Please, Don't Feed the Trolls - Part 1

Trolls.  And I don’t mean the little nudists with cotton candy hair.  I mean the evil lurkers of the internet, who find something dark and awful to say about a news story where a baby saves a kitten from a burning building, and then spew it into the comments section completely sans filter.

Now, relax.  I’m not some old technophobe complaining about how the “interwebs” are evil.  I’m saying that the internet (and texting, emailing, etc. etc.) allows us to act in an evil way.  And makes it damn convenient too.  So why is the internet helping us be jerks?

The first reason is that typing a comment after an article, or even a post on Facebook, is incredibly immediate.  You can say things as they pop into your head, without much need for self-editing.  But, what’s not immediate is the way it’s received.  You’re not staring into the face of the person reading your comments, which helps to create a “distance” between sender and recipient that doesn’t exist elsewhere in daily life - perhaps with the exception of sending hand-written letters, which I’m sure you do allllll the time.  (You’ll notice we’ve not included a comments section on this page, so please feel free to email any complaints about how you do, in fact, write letters all the time to matt@colabtrainings.com. Better yet, write us a letter).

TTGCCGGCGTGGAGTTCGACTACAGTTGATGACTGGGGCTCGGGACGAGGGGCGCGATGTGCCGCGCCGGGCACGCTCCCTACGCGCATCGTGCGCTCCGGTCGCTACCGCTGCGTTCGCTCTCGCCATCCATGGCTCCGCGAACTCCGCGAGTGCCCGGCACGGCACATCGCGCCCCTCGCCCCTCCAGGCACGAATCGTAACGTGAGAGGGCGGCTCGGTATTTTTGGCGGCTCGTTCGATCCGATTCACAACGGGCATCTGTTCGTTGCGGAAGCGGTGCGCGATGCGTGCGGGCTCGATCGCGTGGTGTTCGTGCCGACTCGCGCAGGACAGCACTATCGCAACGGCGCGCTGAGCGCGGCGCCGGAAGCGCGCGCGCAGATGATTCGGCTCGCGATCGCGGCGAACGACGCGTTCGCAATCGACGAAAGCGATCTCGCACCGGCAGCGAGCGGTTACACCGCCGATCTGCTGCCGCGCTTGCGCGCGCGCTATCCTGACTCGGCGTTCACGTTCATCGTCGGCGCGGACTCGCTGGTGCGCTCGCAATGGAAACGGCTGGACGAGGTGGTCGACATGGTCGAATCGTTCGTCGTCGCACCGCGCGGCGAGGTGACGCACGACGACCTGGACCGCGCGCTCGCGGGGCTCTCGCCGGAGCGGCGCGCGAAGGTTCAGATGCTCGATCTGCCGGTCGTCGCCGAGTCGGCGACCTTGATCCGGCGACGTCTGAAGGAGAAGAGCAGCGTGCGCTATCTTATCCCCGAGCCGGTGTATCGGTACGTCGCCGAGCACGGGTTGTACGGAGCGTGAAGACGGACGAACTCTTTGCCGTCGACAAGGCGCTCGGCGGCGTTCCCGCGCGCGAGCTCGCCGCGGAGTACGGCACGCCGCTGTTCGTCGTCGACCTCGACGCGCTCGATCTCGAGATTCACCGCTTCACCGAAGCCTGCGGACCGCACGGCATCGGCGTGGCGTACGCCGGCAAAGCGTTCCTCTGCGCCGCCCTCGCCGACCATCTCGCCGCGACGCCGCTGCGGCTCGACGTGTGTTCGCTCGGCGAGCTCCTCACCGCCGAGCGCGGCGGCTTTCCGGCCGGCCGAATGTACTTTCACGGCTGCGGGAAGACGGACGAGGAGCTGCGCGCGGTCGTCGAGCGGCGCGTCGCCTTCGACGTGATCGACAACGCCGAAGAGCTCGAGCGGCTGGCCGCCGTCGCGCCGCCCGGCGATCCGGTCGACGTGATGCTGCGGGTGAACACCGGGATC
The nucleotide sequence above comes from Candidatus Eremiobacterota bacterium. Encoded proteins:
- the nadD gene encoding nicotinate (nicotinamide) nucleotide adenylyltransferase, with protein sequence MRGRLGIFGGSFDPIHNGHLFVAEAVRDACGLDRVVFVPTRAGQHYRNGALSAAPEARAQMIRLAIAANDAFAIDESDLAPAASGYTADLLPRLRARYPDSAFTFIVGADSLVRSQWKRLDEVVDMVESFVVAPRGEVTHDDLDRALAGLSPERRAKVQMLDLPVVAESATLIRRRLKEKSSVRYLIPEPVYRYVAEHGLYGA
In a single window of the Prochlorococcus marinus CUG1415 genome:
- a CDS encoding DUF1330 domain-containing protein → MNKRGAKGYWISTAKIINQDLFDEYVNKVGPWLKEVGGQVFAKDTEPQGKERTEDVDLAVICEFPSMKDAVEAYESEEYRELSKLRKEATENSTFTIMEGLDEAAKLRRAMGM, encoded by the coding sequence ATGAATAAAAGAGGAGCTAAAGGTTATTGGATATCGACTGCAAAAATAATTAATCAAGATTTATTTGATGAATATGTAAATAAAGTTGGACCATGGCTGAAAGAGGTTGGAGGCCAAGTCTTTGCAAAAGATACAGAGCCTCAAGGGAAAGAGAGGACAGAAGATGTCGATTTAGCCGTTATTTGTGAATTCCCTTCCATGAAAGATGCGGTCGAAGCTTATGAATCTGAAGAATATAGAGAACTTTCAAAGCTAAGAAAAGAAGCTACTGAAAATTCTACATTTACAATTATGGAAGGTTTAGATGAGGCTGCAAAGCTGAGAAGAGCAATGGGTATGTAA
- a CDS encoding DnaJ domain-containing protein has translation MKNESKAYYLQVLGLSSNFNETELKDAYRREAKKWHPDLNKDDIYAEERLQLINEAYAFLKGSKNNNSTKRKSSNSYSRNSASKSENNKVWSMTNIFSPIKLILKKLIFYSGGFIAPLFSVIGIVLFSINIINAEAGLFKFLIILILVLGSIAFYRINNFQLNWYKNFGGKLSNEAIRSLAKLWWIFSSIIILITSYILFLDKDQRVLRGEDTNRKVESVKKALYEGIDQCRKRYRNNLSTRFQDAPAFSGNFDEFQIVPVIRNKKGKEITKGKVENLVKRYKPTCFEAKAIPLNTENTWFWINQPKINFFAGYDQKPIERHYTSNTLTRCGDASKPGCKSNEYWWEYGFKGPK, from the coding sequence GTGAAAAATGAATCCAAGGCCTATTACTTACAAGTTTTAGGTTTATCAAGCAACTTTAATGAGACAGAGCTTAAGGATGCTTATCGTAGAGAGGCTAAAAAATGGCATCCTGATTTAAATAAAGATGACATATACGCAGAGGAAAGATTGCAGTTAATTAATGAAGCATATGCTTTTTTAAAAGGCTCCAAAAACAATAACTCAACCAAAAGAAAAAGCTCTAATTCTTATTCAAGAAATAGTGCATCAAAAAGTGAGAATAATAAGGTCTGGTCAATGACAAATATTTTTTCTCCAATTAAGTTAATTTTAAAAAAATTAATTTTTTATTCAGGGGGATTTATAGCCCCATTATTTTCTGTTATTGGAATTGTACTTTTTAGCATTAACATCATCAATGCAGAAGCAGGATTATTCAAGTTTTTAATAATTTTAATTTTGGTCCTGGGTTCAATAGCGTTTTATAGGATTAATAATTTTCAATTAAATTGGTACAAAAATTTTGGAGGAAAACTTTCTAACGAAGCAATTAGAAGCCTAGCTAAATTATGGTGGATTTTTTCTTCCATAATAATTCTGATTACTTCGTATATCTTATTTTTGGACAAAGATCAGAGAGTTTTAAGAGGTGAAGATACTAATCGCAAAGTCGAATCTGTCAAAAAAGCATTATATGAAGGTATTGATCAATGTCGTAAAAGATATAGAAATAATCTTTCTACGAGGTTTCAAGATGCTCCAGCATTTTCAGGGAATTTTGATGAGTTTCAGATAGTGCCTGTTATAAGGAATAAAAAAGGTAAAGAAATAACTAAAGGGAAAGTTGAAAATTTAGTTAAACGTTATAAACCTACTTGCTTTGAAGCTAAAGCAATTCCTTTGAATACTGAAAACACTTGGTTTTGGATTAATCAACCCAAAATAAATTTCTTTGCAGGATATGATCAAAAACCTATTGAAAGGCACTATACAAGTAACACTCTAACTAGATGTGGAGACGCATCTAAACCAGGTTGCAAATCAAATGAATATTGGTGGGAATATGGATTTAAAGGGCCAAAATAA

So if there’s this “space” between us that’s allowing our inner trolls to run wild, what do we do about it?  You’re probably expecting me to say you need to visualize a real live human receiving your messages or some other hippy wisdom… But I’m not.  Empathy is great, but we can’t just conjure it out of nowhere.  I think we should all start smaller. A lot smaller: ask “why?”  

A sense of curiosity will cure most every urge to be a jerk - online or otherwise.  Instead of ranting that someone is the dumbest person alive, maybe we ask “Why don’t I see this the same way they do? What’s different in our perspectives? And why?”

Kate Negrón